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Conca de Poblet

Some historical notes on the landscape of Conca de Poblet:

  • An eminently agricultural landscape. In the 12th century, coinciding with the Reconquista, it was the source of most of today's inhabited towns. The monastery of Poblet at that time encouraged agriculture and livestock raising organised into granges ("farms") and introduced vine cultivation, which reached its maximum expansion in the 1890s. Despite the onslaught of phylloxera in 1893, which caused many vineyards to vanish, viticulture is currently predominant in Conca de Poblet, marketed to a large extent under the Conca de BarberÓ Designation of Origin (DO).
  • Crops of an herbaceous nature stretch especially to the north of Sarral and Rocafort de Queralt and around Montblanc. It was precisely because of phylloxera that these crops, consisting of grains and almond, olive and hazelnut plantations, gained importance in Conca de Poblet. At the beginning of the 20th century and as a result of the agricultural crisis, people started to abandon these less productive lands, which were harder to get to and had thinner soil with steeper slopes. Today, white pine scrub occupies this land.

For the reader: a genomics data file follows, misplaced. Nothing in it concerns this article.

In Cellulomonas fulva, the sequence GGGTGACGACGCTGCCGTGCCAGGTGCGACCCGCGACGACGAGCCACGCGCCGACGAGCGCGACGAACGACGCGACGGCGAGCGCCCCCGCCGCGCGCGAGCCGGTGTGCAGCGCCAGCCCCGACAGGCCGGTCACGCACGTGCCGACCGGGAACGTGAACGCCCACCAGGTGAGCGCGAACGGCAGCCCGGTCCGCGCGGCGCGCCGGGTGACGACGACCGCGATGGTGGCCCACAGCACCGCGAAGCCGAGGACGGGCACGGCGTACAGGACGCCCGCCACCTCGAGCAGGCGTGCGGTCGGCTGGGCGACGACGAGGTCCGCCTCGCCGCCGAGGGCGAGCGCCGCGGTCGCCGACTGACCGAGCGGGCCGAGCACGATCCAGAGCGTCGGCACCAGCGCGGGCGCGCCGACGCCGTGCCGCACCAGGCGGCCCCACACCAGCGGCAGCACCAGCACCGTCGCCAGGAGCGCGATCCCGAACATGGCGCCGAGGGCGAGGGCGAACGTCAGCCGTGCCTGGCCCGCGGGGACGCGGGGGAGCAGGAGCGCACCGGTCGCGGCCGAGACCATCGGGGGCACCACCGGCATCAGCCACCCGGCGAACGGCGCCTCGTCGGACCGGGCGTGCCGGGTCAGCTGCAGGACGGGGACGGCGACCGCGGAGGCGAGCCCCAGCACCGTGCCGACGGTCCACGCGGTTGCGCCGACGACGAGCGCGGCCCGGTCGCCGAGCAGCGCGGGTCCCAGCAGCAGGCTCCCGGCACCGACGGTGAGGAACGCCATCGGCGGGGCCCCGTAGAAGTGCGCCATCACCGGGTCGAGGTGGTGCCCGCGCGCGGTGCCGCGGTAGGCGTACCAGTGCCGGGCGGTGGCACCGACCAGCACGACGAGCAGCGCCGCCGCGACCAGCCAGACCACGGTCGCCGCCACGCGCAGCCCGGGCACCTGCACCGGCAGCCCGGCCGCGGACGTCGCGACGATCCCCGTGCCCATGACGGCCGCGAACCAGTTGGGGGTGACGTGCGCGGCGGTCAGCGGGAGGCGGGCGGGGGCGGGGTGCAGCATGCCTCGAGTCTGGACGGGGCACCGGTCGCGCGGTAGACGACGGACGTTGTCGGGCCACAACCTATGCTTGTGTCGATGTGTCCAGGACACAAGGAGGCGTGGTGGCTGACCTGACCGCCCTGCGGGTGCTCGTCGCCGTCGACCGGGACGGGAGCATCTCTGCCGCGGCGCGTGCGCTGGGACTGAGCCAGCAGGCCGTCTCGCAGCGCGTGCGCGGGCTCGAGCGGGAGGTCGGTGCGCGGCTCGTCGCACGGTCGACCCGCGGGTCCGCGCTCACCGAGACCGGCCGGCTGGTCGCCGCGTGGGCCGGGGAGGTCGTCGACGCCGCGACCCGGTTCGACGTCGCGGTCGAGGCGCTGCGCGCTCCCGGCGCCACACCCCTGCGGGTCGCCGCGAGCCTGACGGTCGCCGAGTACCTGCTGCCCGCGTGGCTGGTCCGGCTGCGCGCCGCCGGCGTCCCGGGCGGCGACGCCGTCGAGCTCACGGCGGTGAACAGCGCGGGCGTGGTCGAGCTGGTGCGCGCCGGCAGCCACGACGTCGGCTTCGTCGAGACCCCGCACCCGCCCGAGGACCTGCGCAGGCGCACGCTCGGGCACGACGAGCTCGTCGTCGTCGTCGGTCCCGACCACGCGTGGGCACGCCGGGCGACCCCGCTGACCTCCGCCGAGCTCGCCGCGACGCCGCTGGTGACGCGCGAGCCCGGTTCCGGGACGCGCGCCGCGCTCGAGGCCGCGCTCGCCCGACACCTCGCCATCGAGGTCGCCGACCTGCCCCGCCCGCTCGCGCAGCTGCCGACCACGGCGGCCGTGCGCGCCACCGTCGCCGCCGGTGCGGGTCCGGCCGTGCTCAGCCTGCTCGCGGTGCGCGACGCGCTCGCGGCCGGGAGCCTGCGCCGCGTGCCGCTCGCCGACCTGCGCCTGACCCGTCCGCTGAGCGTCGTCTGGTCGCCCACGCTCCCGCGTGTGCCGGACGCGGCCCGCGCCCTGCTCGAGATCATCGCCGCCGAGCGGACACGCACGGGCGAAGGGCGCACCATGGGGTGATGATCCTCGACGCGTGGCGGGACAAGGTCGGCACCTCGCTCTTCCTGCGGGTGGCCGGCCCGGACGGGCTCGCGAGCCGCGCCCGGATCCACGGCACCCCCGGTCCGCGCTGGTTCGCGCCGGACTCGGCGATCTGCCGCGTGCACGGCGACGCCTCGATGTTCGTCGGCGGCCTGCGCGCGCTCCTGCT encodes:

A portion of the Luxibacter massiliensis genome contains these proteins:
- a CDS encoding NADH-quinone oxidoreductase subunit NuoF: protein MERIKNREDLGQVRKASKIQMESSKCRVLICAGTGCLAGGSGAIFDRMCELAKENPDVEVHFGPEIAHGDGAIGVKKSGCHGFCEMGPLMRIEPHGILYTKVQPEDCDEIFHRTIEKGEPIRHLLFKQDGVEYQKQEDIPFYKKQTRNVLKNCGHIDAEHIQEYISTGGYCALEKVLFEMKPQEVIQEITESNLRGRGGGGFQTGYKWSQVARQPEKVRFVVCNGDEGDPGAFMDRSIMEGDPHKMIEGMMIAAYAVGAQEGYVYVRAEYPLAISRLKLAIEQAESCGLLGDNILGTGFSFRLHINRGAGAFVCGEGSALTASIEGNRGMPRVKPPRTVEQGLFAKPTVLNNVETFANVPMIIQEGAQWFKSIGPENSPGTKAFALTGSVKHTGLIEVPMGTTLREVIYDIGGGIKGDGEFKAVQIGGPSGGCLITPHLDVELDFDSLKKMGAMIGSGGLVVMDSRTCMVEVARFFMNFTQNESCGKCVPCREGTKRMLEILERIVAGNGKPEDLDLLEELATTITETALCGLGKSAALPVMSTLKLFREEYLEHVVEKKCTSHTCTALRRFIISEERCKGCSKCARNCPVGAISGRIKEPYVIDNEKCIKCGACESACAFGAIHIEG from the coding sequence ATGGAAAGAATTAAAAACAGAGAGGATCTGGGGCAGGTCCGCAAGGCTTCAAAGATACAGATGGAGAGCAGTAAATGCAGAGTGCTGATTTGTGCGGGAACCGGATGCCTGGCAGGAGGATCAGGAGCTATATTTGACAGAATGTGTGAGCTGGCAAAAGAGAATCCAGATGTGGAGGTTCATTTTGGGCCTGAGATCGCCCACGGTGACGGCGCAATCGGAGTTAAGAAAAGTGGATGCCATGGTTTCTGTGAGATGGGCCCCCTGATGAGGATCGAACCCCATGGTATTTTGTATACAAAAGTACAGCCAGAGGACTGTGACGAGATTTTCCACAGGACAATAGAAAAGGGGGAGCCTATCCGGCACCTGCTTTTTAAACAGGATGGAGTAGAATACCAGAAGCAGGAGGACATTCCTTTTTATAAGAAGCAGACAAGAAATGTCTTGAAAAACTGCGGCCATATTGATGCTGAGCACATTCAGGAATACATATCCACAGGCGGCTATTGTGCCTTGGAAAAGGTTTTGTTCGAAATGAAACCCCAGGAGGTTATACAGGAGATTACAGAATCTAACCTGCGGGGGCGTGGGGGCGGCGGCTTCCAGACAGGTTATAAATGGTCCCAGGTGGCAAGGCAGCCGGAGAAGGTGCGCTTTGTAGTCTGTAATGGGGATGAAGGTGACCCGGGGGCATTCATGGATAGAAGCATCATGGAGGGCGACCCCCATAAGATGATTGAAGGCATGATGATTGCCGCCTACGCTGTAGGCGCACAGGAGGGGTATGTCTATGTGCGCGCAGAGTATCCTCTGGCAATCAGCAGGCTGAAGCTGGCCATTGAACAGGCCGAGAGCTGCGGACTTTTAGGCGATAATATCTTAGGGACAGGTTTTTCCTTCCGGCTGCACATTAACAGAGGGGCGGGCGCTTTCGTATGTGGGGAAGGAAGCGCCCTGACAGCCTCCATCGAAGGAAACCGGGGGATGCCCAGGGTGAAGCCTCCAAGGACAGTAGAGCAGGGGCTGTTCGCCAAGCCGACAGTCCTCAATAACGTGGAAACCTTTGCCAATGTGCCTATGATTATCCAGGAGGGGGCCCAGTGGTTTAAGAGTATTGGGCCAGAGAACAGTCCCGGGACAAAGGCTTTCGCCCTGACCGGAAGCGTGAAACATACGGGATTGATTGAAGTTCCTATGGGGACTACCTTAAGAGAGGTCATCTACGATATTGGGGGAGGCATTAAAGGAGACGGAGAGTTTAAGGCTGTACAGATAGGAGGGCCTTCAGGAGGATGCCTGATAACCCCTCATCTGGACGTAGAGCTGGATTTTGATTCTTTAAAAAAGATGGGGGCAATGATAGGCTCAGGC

• Industrial development began in the county during the 1970s with the construction of infrastructure like the motorway and power lines, as well as some industrial estates in Montblanc and the surrounding area. More recently, the high-speed train (TGV) has come to form part of this landscape.

More information on Conca de Poblet in the Landscape Catalog of Camp de Tarragona:

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